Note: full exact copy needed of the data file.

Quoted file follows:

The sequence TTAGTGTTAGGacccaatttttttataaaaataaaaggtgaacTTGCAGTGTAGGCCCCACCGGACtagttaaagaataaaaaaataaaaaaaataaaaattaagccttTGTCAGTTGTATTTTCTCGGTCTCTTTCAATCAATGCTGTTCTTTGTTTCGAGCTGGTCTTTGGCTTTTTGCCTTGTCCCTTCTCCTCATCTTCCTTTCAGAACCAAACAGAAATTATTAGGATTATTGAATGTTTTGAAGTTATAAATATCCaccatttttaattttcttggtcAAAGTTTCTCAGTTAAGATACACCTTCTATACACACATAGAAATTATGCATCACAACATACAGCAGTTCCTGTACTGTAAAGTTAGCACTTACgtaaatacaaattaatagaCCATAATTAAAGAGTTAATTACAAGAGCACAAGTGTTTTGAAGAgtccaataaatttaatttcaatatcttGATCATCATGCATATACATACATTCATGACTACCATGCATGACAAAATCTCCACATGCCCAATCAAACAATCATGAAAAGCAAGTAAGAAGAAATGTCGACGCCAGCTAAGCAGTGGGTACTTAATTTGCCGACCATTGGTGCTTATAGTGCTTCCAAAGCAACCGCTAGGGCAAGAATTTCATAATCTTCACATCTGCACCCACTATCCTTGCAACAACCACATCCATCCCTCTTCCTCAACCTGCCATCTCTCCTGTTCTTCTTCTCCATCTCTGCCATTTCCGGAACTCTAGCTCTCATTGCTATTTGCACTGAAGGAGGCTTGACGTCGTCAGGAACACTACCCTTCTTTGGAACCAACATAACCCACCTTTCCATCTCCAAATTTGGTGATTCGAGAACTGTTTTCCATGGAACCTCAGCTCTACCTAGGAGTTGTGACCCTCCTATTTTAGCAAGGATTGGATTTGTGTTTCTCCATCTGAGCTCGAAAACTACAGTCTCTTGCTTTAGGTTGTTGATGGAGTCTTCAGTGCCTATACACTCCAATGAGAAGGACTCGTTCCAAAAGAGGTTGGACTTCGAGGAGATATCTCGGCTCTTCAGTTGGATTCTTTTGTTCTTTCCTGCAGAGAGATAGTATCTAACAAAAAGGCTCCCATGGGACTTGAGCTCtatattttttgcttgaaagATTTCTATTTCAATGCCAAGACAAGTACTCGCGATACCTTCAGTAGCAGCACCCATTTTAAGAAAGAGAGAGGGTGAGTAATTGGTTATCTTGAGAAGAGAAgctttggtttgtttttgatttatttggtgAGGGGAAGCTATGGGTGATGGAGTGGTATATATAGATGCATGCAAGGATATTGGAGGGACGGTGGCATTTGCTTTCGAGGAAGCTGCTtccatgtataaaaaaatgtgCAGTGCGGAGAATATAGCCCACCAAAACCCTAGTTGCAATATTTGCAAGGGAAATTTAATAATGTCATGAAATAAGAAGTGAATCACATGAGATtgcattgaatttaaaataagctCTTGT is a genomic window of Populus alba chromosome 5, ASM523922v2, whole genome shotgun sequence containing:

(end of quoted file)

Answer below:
The sequence TTAGTGTTAGGacccaatttttttataaaaataaaaggtgaacTTGCAGTGTAGGCCCCACCGGACtagttaaagaataaaaaaataaaaaaaataaaaattaagccttTGTCAGTTGTATTTTCTCGGTCTCTTTCAATCAATGCTGTTCTTTGTTTCGAGCTGGTCTTTGGCTTTTTGCCTTGTCCCTTCTCCTCATCTTCCTTTCAGAACCAAACAGAAATTATTAGGATTATTGAATGTTTTGAAGTTATAAATATCCaccatttttaattttcttggtcAAAGTTTCTCAGTTAAGATACACCTTCTATACACACATAGAAATTATGCATCACAACATACAGCAGTTCCTGTACTGTAAAGTTAGCACTTACgtaaatacaaattaatagaCCATAATTAAAGAGTTAATTACAAGAGCACAAGTGTTTTGAAGAgtccaataaatttaatttcaatatcttGATCATCATGCATATACATACATTCATGACTACCATGCATGACAAAATCTCCACATGCCCAATCAAACAATCATGAAAAGCAAGTAAGAAGAAATGTCGACGCCAGCTAAGCAGTGGGTACTTAATTTGCCGACCATTGGTGCTTATAGTGCTTCCAAAGCAACCGCTAGGGCAAGAATTTCATAATCTTCACATCTGCACCCACTATCCTTGCAACAACCACATCCATCCCTCTTCCTCAACCTGCCATCTCTCCTGTTCTTCTTCTCCATCTCTGCCATTTCCGGAACTCTAGCTCTCATTGCTATTTGCACTGAAGGAGGCTTGACGTCGTCAGGAACACTACCCTTCTTTGGAACCAACATAACCCACCTTTCCATCTCCAAATTTGGTGATTCGAGAACTGTTTTCCATGGAACCTCAGCTCTACCTAGGAGTTGTGACCCTCCTATTTTAGCAAGGATTGGATTTGTGTTTCTCCATCTGAGCTCGAAAACTACAGTCTCTTGCTTTAGGTTGTTGATGGAGTCTTCAGTGCCTATACACTCCAATGAGAAGGACTCGTTCCAAAAGAGGTTGGACTTCGAGGAGATATCTCGGCTCTTCAGTTGGATTCTTTTGTTCTTTCCTGCAGAGAGATAGTATCTAACAAAAAGGCTCCCATGGGACTTGAGCTCtatattttttgcttgaaagATTTCTATTTCAATGCCAAGACAAGTACTCGCGATACCTTCAGTAGCAGCACCCATTTTAAGAAAGAGAGAGGGTGAGTAATTGGTTATCTTGAGAAGAGAAgctttggtttgtttttgatttatttggtgAGGGGAAGCTATGGGTGATGGAGTGGTATATATAGATGCATGCAAGGATATTGGAGGGACGGTGGCATTTGCTTTCGAGGAAGCTGCTtccatgtataaaaaaatgtgCAGTGCGGAGAATATAGCCCACCAAAACCCTAGTTGCAATATTTGCAAGGGAAATTTAATAATGTCATGAAATAAGAAGTGAATCACATGAGATtgcattgaatttaaaataagctCTTGT is a genomic window of Populus alba chromosome 5, ASM523922v2, whole genome shotgun sequence containing: